Slamfire
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I shot some Greek ball, Winchester Silvertip, and my handloads through a No 4 rifle. You can look at the velocities. I think IMR 4064 is an excellent powder in this cartridge and you can use 180 grain bullets and they will shoot close to what the 174's will print.

Code:
No. 4 MkII 

180 gr R-P (.310) RN 42 grs IMR 4064 Lee Scoop  3.1 Hansen cases Fed 210M
			 			
	30-Jul-91	T ≈  90 °F				
						
Ave Vel =	2470				 	 
Std Dev =	61				 	 
ES =	193				 	 
Low =	2430				 	 
High =	2623				 	 
N =	10					
 						
174 Greek Ball HXP 70				
			 			
	9-May-92	T ≈  70 °F				
						
Ave Vel =	2488			 	 	 
Std Dev =	12			 	 	 
ES =	27			 	 	 
Low =	2473			 	 	 
High =	2500			 	 	 
N =	5			 		
						
						
174 grain Greek Ball HXP 70				
					 	 
8 Feb 2012 T =  50 °F 				
						
Ave Vel =	2423					
Std Dev =	14					
ES =	53					
High =	2456					
Low =	2403					
N =	14					
						
						
180 grain Winchester Silvertip Factory Ammunition		
					 	
8 Feb 2012 T =  50 °F 				
						
Ave Vel =	2297				 	
Std Dev =	14				 	
ES =	46				 	
High =	2319				 	
Low =	2273				 	
N =	10
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Old January 31, 2013, 04:33 PM   #8
emcon5
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Quote:
Just found these online, just have to look around and see if anyone has some in stock. Pretty good reviews too.

http://www.midwayusa.com/product/172...cket-box-of-20
That is FMJ ammo, and not suitable for hunting. This would be a better option:

http://www.midwayusa.com/product/126...oint-box-of-20

As to matching the original peeps, I wouldn't worry about it. I would set the zero to 200 yards by swapping out the front sights to the proper height with whatever ammo you choose and go from there. With a 200 Yard zero it will be +/- 3" out to 300 yards with a 150gr bullet.
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Old February 1, 2013, 08:34 AM   #9
Tikirocker
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Well said Wogs ...

I might just add something, if I may, on the point made about the avoidance of BT's in Enfields. Some people will come out swinging saying that BT's shoot just dandy in their Enfield and they would be right to say it. The issue of BT's does not apply to Enfields across the board but is specifically directed to No4's with 2 groove barrels. Ah huh ...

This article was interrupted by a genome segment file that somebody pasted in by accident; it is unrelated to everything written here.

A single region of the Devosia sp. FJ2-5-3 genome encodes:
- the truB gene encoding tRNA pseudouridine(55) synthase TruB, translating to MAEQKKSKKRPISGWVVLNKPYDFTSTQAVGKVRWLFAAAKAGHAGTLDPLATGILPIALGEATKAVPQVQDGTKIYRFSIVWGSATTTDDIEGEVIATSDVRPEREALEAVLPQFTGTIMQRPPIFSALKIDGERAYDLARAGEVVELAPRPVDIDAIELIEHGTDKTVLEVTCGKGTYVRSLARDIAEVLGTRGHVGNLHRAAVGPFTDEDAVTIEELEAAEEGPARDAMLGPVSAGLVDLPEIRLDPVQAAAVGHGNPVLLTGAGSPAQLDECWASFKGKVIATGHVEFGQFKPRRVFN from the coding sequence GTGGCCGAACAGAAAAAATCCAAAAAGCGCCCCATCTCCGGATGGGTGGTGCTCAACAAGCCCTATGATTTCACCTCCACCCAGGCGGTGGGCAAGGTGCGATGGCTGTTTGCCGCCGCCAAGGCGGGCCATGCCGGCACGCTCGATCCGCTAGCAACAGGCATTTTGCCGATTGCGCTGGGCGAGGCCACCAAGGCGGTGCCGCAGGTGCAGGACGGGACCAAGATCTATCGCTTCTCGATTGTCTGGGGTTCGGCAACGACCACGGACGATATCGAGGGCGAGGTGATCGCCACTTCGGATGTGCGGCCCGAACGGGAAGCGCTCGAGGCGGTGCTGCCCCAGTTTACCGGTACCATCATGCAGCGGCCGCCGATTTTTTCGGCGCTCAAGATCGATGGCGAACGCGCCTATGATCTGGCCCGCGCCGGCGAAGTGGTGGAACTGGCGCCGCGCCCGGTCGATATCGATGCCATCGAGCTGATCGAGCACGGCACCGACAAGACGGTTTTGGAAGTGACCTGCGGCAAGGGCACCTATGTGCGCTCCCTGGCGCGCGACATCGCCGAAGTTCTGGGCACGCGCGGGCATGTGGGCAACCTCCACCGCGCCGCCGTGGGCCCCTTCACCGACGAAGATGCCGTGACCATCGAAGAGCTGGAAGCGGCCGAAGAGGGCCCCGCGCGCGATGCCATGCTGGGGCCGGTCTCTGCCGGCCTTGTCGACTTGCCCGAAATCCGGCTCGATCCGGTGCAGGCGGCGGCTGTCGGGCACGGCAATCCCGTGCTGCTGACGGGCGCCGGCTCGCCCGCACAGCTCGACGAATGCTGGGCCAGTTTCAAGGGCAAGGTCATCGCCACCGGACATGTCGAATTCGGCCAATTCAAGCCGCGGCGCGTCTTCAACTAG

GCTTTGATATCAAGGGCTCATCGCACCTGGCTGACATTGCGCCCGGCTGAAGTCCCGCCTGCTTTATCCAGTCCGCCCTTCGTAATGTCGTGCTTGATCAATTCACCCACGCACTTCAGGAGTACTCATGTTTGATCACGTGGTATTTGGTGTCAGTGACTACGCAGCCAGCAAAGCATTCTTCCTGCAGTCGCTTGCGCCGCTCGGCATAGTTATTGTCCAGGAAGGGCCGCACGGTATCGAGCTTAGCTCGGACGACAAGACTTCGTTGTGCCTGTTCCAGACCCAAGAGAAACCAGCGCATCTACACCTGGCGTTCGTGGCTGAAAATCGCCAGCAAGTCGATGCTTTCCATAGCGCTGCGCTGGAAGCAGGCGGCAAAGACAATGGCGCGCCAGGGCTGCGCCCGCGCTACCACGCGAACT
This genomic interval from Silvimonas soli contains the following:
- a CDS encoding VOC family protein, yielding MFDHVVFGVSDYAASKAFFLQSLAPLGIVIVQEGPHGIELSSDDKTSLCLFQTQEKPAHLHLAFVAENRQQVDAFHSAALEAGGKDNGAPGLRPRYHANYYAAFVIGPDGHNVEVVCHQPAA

It has been observed over the years that as the 2 groove barreled No4's achieve more wear, an opportunity exists where blow-by with BT's becomes an issue which can result in the projectile leaving the muzzle in an unstable manner - thus causing problems with accuracy. A 2 groove with lots of life (meat on the lands) should present few problems however. You won't have any such problems with BT's in 5 groove barrels, as even with wear, there is more rifling for the projectile to contact.

Tiki.
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Old February 1, 2013, 12:39 PM   #10
wogpotter
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That's true, my 42 Savage 2-groove No4 Mk1* was a horror story with BT bullets, but the Faz '55 No4 Mk2 is a shooter with them.

I don't know exactly what's available in Aus, but the bullet #4 in the pictures above was a 174 Gr FMJ-BT for a moisin-nagant. I tried them & they worked well in the '55 Faz, but it had a tight bore. I'm not sure how well the .3105" would do in some other barrels. For some odd reason in the U.S. most of the .311/.312" 150 Gr bullets are FB, but all the heavier 170~180 grainers are BT's! Go figure
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Old February 2, 2013, 11:40 AM   #11
ChasingWhitetail91
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I'm going to try to get a front sight that will shoot true with 150's, but if that fails it will just be a nice 180 target rifle. Thank you all for your suggestions.
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Old February 2, 2013, 04:38 PM   #12
wogpotter
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Are you familiar with the numbers stamped on the base of your front sight & how to get the correct POI change by reading them?